If you have cash and an investment choice to make, then NSC as well as fixed deposits are the two most popular financial tools. However, both these tools are beneficial in their own unique ways.
National Savings Certificate or NSC is one of the primary savings scheme floated and held by the government of India. The scheme offers lucrative returns to customers and is a safe bet for people looking for a low-risk investment choice. On the other hand, fixed deposits are instruments offered by both private and public banks and even by other non-banking financial institutions too.
Based on various parameters listed below, you can make a choice between which financial tool to opt for, fixed deposits or NSCs. Both these investment options have their pros and cons and their demand may vary depending upon customers preferences.
Returns offered by NSCs are in the range of 8.5% - 8.8% which is comparable to what is offered by fixed deposit schemes of banks and NBFCs. However, interest rates on NSCs are calculated every six months and hence the effective rate of interest comes to around 8.78% - 9.00%.
Fixed deposit schemes offer interest rates that vary with respect to the lock-in period. Apart from regular schemes, special and higher rates of interest are offered to customers. FDs allow almost accurate calculation of final returns if you know the rate of interest being offered by the bank on your deposit.
Lock-in period for NSC schemes is either 5 years or 10 years. The rate of interest offered on 10 year term NSCs is greater than that offered on 5 year term. Some customers thus are not comfortable with such long lock-in periods and hence prefer to invest their money in fixed deposit schemes which offer higher liquidity than NSCs.
Fixed deposit schemes offer interest rates that vary with respect to the lock-in period. Apart from regular schemes, special and higher rates of interest are offered to customers. Customers can choose deposit periods depending upon their convenience and the rate of return they are fine with. Even when fixed deposits are made for a specific tenure, the money can be pre-maturely withdrawn with or without paying any pre-mature withdrawal fee.
Returns earned from NSCs are exempt from income tax under section 80C of the Income Tax Act. This signifies that actual returns are even higher than those estimated. This makes NSC a good investment choice for customers who do not mind locking their money for longer periods.
Returns earned on fixed deposits are taxable and hence actual returns might not be as high as quoted by banks. However, certain fixed deposit schemes like the tax saver deposit scheme offered by almost all major private and public sector banks, is a good scheme under which tax deduction under section 80D of the Income Tax Act, can be claimed.
National Savings Certificate has this one major drawback of unavailability of premature withdrawal before the tenure of 5 or 10 years gets completed. Your NSC can only be withdrawn prematurely under the following three conditions –
Premature withdrawal of fixed deposits is allowed by almost all banks and NBFCs. This pre-closure, however, is charged a specific pre-mature withdrawal fee which depends upon the bank in which you have your fixed deposit account. Some banks do not charge any fee for withdrawing deposits prematurely.
National Savings Certificate are a great financial tool to use as collateral against secured loans. For loans such as car loans, home loans etc. banks expect customers to deposit some form of collateral as security against their loans. These are used to recover money in case customers default to pay off their loans. Financial instruments like NSCs, fixed deposit schemes and insurance policies make great collaterals.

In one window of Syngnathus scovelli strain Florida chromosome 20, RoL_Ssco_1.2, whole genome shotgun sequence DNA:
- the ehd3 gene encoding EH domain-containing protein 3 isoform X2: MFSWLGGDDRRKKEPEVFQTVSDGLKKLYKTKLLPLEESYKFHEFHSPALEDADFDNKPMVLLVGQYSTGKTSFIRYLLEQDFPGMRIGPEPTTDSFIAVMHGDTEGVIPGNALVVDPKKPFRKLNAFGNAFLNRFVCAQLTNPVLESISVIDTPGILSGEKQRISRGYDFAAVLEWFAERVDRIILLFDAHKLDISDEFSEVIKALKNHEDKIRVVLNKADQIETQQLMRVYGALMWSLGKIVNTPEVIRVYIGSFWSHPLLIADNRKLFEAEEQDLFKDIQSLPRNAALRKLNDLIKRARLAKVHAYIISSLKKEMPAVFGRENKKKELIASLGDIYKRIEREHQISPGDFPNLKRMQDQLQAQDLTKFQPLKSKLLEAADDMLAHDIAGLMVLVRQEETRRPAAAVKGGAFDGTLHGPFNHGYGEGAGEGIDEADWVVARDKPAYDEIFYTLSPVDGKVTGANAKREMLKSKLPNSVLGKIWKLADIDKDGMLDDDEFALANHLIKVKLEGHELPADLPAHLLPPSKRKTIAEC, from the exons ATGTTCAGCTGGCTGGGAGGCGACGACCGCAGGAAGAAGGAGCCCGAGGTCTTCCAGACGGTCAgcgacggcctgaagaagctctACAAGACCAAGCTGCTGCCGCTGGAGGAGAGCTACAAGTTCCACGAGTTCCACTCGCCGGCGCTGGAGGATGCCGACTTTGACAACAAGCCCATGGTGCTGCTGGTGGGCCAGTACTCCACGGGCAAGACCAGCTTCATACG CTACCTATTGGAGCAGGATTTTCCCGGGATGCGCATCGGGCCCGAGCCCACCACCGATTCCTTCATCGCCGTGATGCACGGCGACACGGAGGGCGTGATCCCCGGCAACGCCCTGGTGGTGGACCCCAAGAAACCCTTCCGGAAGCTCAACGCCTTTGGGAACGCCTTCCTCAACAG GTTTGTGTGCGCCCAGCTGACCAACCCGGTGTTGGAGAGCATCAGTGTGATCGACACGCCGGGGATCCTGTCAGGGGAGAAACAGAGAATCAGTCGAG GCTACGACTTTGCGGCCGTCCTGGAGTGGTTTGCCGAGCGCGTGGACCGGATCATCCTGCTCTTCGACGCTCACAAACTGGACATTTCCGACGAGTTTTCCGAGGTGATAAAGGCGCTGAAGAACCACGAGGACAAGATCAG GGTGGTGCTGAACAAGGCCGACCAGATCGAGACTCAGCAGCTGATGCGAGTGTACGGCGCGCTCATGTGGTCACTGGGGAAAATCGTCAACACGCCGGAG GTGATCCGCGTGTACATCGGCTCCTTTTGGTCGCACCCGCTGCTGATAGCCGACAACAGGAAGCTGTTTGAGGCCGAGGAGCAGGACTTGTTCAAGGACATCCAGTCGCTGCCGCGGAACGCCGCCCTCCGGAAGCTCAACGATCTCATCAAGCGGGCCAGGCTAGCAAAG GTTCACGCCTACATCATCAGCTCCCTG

Fixed deposits too like NSCs are preferred by banks as collateral for obtaining secured loans. Fixed deposits with the same bank are even better when availing loans. These deposits are kept as security by banks so that in case a customer defaults in paying off his/her loan, banks are able to recover some amount of money through these deposits.
National Savings Certificate are financial instruments issues by the government of India and as such the safety of capital invested is quite high.
Fixed deposits too like NSCs are quite secure. However, FD schemes by public sector banks are considered to be safer than those offered by private sector banks and NBFCs. Customers who are conservative with respect to their savings habit should opt for deposits offered by government aided banks rather than private banks.
To sum up, it is safe to say that fixed deposits are financial instruments that offer not only great benefits but also flexibility to customers. Deposit schemes can be availed as per the convenience of customers. Their maturity period, premature withdrawal and denomination can be controlled by customers. On the contrary except for the amount of NSC, tenure and premature withdrawal is not by any means in the hands of customers. Any customer who wants to avail more liquidity should opt for fixed deposit schemes and should try levelling the tax return benefit of NSCs by opting for tax-saver deposit schemes.
No, NSCs have a pre-determined lock-in period and pre-mature closure of the same is not permitted.
There are no bars on the number of NSCs that an individual can purchase. However, there is a cap on the tax benefits that is applicable to NSCs.
The maximum limit of tax savings under Section 80C of the Income Tax Act, 1961 for both NSCs and FDs is Rs.1.5 lakh per annum.
Yes, you can avail a loan against your NSC wherein it acts as a collateral.
Yes, you can avail a loan against your FD. However, you cannot do the same in the case of tax-saver FDs.
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